Northeastern University will host a free, two-part career development series for veterans on July 16 and July 30.
The program, called Edge4Vets, will help veterans translate their strengths from the military into tools for success in their civilian lives, with a particular focus on preparing them for career fairs and job interviews.
The series is open to student veterans from Northeastern and other local universities, as well as other veterans and servicemembers throughout Massachusetts. Space is limited, and veterans interested in participating are asked to RSVP for each workshop.
At the workshops, veterans will receive support from mentors in the business community, such as hiring managers and other business professionals. The business mentors will work with veterans to help them better understand how their military experiences—as well as the individual, team-based, and leadership skills they’ve acquired through their service—can be applied to future employment opportunities and career goals.
The Human Resiliency Institute at Fordham University launched the Edge4Vets program in 2011. Its founder, Tom Murphy, saw a need to provide veterans with mentorship and career guidance between the time servicemembers return from duty and attend a job fair. Matching veterans with business mentors, he said, would speed the job readiness process.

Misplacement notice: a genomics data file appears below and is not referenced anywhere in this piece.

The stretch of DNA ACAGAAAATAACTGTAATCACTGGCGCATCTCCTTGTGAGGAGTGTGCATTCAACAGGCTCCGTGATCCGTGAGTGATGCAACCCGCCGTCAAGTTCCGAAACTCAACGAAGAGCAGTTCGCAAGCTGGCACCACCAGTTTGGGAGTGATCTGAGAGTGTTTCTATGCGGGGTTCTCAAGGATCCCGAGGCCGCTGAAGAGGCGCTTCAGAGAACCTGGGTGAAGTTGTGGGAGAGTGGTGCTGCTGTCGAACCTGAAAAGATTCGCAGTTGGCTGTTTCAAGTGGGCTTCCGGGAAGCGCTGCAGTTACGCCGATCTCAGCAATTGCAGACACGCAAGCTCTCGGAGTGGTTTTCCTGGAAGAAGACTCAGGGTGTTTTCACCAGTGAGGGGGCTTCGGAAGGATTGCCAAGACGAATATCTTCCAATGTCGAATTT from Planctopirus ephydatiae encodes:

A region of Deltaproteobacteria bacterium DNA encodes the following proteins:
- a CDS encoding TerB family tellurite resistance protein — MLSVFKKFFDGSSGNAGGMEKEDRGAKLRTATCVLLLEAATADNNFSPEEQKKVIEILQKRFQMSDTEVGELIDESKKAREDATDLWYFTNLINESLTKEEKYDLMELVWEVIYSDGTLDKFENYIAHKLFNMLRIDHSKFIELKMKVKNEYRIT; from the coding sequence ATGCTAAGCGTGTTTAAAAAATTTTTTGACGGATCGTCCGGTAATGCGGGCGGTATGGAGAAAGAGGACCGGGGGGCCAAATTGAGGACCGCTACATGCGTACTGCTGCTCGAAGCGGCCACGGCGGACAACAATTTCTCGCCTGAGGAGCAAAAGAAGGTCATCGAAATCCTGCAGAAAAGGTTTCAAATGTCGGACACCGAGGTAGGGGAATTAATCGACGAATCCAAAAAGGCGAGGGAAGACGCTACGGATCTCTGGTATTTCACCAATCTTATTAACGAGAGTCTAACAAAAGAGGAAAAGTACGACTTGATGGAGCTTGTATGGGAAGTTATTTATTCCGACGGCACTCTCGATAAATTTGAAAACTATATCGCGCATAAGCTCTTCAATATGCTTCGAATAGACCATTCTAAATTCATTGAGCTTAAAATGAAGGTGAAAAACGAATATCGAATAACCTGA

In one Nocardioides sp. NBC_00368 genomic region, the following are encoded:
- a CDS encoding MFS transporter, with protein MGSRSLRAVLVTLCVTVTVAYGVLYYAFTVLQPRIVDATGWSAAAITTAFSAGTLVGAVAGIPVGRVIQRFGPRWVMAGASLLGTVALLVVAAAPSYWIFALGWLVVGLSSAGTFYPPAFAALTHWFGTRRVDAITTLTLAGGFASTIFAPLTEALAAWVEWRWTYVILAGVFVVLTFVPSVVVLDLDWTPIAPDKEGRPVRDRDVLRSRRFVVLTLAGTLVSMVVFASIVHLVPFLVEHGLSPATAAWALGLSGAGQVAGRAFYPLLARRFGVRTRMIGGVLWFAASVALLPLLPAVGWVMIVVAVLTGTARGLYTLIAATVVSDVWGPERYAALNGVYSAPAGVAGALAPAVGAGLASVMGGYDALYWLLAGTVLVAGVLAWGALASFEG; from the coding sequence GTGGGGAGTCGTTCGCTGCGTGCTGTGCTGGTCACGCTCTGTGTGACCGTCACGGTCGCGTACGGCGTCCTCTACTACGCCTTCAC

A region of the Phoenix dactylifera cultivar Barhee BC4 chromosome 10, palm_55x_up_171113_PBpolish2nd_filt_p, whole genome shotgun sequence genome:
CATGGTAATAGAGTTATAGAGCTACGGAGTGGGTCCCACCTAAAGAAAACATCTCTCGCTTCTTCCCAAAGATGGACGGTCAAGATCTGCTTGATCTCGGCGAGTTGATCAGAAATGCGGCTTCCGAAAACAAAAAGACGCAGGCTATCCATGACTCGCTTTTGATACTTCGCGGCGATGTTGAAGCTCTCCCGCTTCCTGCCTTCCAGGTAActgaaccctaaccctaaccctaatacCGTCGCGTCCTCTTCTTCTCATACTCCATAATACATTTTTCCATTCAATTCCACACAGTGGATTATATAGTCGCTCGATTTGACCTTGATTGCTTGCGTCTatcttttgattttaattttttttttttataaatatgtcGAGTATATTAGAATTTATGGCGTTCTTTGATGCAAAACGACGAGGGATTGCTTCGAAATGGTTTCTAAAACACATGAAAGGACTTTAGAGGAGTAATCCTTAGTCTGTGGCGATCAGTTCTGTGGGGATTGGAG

Edge4Vets has connected with veterans in New York, Florida, and Massachusetts, but the workshops at Northeastern will mark Boston’s first experience with the program. Upon completing the workshops, veterans are enabled to join the Edge4Vets LinkedIn group to expand their career networks.
The Northeastern workshops will also be open to veterans’ spouses, according to Andy McCarty, an Air Force veteran and the director of veteran and military services at Northeastern. “Their support for servicemembers is paramount,” he said, “and we want to support them as well and recognize their experiences being part of a military family.”
Hosting the workshop series dovetails with Northeastern’s longstanding commitment to supporting the nation’s veterans and servicemembers. The majority of Northeastern’s student veterans participate in the federal government’s Yellow Ribbon program, which operates in conjunction with the Department of Veterans Affairs and currently provides scholarships to more than 220 Northeastern student veterans who have served in the post-9/11 era.
Northeastern’s Student Veterans Organization, which has been honored by the Student Veterans of America as its top chapter in the country, provides student veterans with advocacy, support, and career services. Northeastern earlier this year also signed a first-of-its-kind agreement with the National Guard, enabling guardsmen to earn their Master of Arts degree in homeland security through the university’s College of Professional Studies.